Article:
With a name like that how can she miss?

Wendy
Come climb, explore and mush with me! Woof!

Spring 2012

I guess I am at that stage of training where things are supposed to start going wrong.  I began driving my own team this past Monday.  Just me, 10 to 12 dogs and the wilderness of Alaska all around.  Okay, Anna is never too far ahead but I’m all alone on that ATV reacting to those canines, guiding them responsibly through the perils of the terrain, aware of every obstacle and hazard.

Day 1: Just as I am settled into having my own team, the sun is pouring down on me. I’m warm, dry, comfortable.  Everyone is hooked up to the gang line tails wagging. But what’s this?  The ATV is sputtering, max speed 7.  The dogs are laboriously working trying to run.  We are limping along and after only half a mile on my first solo run I’m grounded.  The ATV has ice in the gas line and won’t be going anywhere today.

Day 2: Since we run a dog every other day (just like us human runners, day on, day off) today I have a whole new team.  It’s cool and rainy.  These guys don’t know about yesterday’s mess unless one of their buddies squealed, so I have a fresh start.  The mileage is slowly increasing daily.  About 6 miles into our run we stop along the beach road and Anna suggests I switch out my leader dog.  This gives another dog the chance to try leading and for me to see the potential in another dog’s skill.  We don’t want to run a race and only have two lead dogs, we always need a “Plan B” just how I like it.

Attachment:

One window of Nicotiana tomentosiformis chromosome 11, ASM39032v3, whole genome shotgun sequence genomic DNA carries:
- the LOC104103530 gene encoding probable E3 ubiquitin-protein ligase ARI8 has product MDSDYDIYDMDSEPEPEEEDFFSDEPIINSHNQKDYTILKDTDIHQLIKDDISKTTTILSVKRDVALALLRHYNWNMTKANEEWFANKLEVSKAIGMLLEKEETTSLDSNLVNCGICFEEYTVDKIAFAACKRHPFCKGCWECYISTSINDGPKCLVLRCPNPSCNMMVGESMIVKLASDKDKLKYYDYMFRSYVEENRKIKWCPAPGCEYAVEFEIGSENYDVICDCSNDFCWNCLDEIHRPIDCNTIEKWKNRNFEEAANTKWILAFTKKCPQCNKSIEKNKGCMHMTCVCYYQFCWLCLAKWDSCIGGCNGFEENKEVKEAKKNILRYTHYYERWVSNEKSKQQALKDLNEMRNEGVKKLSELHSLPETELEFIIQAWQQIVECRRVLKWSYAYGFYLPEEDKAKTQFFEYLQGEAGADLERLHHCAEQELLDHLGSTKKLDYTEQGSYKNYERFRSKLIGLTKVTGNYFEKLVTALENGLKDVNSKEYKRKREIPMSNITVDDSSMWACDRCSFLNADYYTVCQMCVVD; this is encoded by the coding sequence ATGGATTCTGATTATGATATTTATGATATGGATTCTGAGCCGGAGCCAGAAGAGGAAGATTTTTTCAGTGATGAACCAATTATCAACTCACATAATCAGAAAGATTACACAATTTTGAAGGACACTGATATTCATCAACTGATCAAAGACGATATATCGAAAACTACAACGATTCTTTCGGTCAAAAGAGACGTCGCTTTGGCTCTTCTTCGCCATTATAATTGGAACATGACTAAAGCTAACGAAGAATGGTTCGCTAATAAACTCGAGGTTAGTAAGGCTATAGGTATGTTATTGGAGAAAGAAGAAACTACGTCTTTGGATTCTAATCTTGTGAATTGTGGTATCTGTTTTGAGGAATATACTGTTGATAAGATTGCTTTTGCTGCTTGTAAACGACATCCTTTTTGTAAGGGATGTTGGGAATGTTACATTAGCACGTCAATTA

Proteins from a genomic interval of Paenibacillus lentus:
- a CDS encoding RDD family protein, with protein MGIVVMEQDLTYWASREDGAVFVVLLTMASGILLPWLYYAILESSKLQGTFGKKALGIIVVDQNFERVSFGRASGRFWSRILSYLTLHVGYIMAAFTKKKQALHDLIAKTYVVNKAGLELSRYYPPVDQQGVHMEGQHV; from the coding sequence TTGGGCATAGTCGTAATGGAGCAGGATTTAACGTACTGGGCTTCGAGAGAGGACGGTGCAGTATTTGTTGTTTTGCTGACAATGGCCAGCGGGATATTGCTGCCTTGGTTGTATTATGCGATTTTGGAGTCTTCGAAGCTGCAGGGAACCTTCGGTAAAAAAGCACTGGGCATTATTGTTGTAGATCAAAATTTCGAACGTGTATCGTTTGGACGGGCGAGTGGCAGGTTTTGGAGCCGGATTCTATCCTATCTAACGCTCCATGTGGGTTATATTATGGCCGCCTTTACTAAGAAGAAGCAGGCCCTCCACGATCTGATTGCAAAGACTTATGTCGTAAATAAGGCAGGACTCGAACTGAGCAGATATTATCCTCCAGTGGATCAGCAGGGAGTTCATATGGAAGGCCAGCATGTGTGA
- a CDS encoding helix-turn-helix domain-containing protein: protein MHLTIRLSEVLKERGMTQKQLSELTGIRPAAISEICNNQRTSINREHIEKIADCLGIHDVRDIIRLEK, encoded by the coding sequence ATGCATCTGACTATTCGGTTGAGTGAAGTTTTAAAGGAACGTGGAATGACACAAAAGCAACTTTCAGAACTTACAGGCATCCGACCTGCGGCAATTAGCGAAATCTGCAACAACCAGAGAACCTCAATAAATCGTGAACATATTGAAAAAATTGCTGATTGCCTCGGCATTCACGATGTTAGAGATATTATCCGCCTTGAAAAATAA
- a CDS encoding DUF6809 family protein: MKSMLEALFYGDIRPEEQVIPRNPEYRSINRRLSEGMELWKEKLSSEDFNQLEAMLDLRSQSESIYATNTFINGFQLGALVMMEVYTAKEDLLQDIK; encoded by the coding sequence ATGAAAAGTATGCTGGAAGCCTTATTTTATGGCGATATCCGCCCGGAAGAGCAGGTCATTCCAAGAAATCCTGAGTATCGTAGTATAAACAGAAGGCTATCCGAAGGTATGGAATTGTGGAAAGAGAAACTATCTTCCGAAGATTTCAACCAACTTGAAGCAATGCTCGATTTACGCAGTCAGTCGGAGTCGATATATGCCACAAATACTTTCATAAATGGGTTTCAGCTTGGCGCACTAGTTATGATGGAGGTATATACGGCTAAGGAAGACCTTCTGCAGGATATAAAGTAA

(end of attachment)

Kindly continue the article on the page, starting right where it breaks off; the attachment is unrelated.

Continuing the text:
So I do as directed and unclip A.D. from the front and hook her up in second.  I grab the dog in second and pull her up to lead.  So far so good.  Not until Anna yells, “You just lost A.D.!” am I aware there is a problem?  I’ve just lost one of Dean’s best leads and I never saw her escape.  Gone!  She pops out of the brush along the side of the gravel road but every time I lunge for her she scoots off.  There is no way I am going to catch a sled dog.  Anna remains ever calm, tells me what happened (I put A.D. on a neck line that someone had chewed through….no, not me!) before I connected the rear tug line.

Things are not going well.  Anna told me to get moving, A.D. might make it home on her own. I’m trying to figure out what exactly I’m going to tell Dean.

Day 3: Cold and very wet. Pretty miserable. I hooked up my team of ten.  Put Aardvark on the line, was supposed to be Anvik. Okay ticked off Aardvark since she wasn’t running today.  Anvik is a yearling.A Translation…a bratty teenager full of unbridled energy and doesn’t listen to a living soul.